When they have had a year of good growth, they will move to the sea surface currents that transport them back to their natal river. It is a major misconception that salmon swim thousands of kilometers at sea; instead they surf through sea surface currents. When they reach their natal river they find it by smell; only 5% of Atlantic salmon go up the wrong river. Thus, the habitat of Atlantic salmon is the river where they are born and the sea surface currents that are connected to that river in a circular path.

Wild salmon disappeared from many rivers during the twentieth century due to overfishing and habitat change.[2] By 2000, the numbers of Atlantic salmon had dropped to critically low levels.[10]


Young salmon begin a feeding response within a few days. After the yolk sac is absorbed by the body, they begin to hunt. Juveniles start with tiny invertebrates, but as they mature, they may occasionally eat small fish. During this time, they hunt both in the substrate and in the current. Some have been known to eat salmon eggs. The most commonly eaten foods include caddisflies, blackflies, mayflies, and stoneflies.[2]

As adults, the salmon prefer capelin as their meal of choice. Capelin are elongated silvery baitfish that grow up to 8-10 inches long.[11]


Fry and parr have been said to be territorial, but evidence showing them to guard territories is inconclusive. While they may occasionally be aggressive towards each other, the social hierarchy is still unclear. Many have been found to school, especially when leaving the estuary.

Adult Atlantic salmon are considered much more aggressive than other salmon, and are more likely to attack other fish than others. A matter of concern is where they have become an invasive threat, attacking native salmon, such as Chinook salmon and coho salmon.[2]

Life stages

Life cycle of the Atlantic salmon
Life cycle of the Atlantic salmon

Most Atlantic salmon follow an anadromous fish migration pattern,[3] in that they undergo their greatest feeding and growth in saltwater; however, adults return to spawn in native freshwater streams where the eggs hatch and juveniles grow through several distinct stages.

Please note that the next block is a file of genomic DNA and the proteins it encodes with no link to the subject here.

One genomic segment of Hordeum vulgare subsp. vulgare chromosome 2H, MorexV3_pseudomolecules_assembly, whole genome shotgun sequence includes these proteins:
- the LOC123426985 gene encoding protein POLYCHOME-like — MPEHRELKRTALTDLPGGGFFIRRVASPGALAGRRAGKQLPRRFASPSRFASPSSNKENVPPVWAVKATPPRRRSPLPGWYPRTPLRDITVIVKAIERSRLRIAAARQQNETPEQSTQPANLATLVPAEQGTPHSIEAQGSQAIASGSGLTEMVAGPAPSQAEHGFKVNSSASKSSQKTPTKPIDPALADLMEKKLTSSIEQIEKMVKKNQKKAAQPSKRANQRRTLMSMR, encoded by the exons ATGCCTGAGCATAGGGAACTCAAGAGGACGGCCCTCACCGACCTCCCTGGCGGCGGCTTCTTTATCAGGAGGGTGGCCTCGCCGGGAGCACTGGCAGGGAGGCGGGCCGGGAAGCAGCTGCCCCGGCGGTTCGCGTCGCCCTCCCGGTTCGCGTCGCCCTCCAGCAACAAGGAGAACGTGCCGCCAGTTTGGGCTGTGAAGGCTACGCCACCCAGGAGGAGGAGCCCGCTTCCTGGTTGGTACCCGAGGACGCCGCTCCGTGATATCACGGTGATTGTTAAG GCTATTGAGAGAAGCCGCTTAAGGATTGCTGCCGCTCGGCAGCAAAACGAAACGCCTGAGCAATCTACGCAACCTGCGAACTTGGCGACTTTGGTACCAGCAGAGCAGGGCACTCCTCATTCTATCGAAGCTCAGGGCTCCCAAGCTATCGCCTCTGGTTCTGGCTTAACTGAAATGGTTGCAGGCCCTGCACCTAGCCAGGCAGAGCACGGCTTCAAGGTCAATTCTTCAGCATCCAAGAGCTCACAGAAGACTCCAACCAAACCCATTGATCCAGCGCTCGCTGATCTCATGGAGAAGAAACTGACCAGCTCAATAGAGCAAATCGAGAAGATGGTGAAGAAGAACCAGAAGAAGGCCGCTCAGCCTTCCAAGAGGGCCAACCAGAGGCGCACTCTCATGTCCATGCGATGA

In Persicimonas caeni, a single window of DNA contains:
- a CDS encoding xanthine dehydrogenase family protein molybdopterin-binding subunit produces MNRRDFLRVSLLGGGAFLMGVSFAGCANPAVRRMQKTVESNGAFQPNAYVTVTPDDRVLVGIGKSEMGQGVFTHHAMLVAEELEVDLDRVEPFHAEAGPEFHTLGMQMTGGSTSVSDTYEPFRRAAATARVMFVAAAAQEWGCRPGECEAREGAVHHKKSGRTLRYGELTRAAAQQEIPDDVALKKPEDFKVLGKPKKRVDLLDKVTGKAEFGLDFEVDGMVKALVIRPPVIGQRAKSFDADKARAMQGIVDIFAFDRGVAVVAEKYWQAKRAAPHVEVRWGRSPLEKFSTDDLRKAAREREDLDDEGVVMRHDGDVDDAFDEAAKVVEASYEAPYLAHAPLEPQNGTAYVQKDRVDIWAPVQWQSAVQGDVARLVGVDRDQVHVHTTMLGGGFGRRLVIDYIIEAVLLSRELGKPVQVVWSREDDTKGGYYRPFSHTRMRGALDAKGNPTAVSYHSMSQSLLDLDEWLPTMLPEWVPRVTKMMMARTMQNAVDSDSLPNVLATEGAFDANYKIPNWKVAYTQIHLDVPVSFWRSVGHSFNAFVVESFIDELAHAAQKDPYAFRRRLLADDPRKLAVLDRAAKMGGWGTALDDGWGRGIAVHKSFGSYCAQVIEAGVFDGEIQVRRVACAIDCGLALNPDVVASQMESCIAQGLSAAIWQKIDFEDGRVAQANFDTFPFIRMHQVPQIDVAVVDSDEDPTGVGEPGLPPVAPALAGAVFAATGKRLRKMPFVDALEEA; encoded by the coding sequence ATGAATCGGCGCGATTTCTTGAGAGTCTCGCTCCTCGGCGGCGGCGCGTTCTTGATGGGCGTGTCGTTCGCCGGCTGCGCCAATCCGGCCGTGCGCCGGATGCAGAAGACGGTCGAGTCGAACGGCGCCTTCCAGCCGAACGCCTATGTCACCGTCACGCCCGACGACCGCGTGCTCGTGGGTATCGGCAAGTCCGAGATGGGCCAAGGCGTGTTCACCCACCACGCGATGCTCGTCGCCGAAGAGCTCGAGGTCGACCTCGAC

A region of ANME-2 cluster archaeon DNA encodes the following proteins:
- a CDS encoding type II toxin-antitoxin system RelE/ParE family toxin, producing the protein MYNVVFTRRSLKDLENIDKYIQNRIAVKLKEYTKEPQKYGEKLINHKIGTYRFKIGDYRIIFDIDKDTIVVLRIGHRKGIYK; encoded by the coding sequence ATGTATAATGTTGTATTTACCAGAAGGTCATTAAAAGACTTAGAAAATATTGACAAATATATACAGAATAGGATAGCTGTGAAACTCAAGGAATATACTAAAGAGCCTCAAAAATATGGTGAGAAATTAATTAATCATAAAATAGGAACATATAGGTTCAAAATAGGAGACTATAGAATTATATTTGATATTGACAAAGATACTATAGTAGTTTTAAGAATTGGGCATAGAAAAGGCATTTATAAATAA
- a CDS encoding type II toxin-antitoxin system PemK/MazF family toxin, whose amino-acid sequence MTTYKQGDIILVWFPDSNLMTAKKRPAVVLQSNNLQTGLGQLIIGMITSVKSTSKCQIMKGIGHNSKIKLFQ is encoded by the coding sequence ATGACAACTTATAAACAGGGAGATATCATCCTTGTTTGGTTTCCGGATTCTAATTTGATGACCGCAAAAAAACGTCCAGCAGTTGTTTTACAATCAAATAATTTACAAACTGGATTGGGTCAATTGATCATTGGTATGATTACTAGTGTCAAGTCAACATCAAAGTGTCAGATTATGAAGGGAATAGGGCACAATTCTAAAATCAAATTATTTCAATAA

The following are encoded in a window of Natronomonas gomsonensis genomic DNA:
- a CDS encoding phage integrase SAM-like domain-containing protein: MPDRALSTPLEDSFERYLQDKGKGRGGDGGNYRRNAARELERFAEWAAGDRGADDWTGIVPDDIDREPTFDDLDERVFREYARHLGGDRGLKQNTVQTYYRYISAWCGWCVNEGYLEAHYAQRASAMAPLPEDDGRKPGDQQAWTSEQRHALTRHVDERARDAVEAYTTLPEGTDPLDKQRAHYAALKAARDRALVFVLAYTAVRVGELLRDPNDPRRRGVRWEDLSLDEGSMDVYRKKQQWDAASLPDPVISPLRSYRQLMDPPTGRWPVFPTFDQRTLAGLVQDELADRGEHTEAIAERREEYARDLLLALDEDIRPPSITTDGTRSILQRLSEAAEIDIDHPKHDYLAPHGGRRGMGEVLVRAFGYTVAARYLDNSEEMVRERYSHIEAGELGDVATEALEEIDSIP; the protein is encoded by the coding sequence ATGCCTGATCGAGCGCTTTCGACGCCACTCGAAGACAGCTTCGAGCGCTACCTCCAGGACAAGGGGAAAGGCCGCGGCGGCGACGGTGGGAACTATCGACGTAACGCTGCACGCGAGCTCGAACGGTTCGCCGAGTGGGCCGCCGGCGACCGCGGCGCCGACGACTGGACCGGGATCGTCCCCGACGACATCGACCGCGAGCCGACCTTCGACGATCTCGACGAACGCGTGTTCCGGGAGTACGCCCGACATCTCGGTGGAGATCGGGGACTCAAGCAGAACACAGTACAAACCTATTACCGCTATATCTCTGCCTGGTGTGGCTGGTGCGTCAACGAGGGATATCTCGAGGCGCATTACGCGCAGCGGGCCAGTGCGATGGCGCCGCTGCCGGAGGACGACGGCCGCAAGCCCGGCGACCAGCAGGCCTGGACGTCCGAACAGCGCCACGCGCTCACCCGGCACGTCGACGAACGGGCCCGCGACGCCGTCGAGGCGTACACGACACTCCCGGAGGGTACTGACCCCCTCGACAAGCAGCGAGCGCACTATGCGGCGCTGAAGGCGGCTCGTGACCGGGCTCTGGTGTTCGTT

Atlantic salmon do not require saltwater. Numerous examples of fully freshwater (i.e., "landlocked") populations of the species exist throughout the Northern Hemisphere,[3] including a now extinct population in Lake Ontario, which have been shown in recent studies to have spent their entire life cycle in watershed of the lake.[12] In North America, the landlocked strains are frequently known as ouananiche.

Freshwater phase

The freshwater phases of Atlantic salmon vary between two and eight years, according to river location.[13] While the young in southern rivers, such as those to the English Channel, are only one year old when they leave, those further north, such as in Scottish rivers, can be over four years old, and in Ungava Bay, northern Quebec, smolts as old as eight years have been encountered.[13] The average age correlates to temperature exceeding 7 °C (45 °F).[2]

The first phase is the alevin stage, when the fish stay in the breeding ground and use the remaining nutrients in their yolk sacs. During this developmental stage, their young gills develop and they become active hunters. Next is the fry stage, where the fish grow and subsequently leave the breeding ground in search of food. During this time, they move to areas with higher prey concentration. The final freshwater stage is when they develop into parr, in which they prepare for the trek to the Atlantic Ocean.

During these times, the Atlantic salmon are very susceptible to predation. Nearly 40% are eaten by trout alone. Other predators include other fish and birds.. Egg and juvenile survival is highly dependent on habitat quality as Atlantic salmon are sensitive to ecological change.

Saltwater phases

When parr develop into smolt, they begin the trip to the ocean, which predominantly happens between March and June. Migration allows acclimation to the changing salinity. Once ready, young smolt leave, preferring an ebb tide.

Having left their natal streams, they experience a period of rapid growth during the one to four years they live in the ocean. Typically, Atlantic salmon migrate from their home streams to an area on the continental plate off West Greenland. During this time, they face predation from humans, seals, Greenland sharks, skate, cod, and halibut. Some dolphins have been noticed playing with dead salmon, but it is still unclear whether they consume them.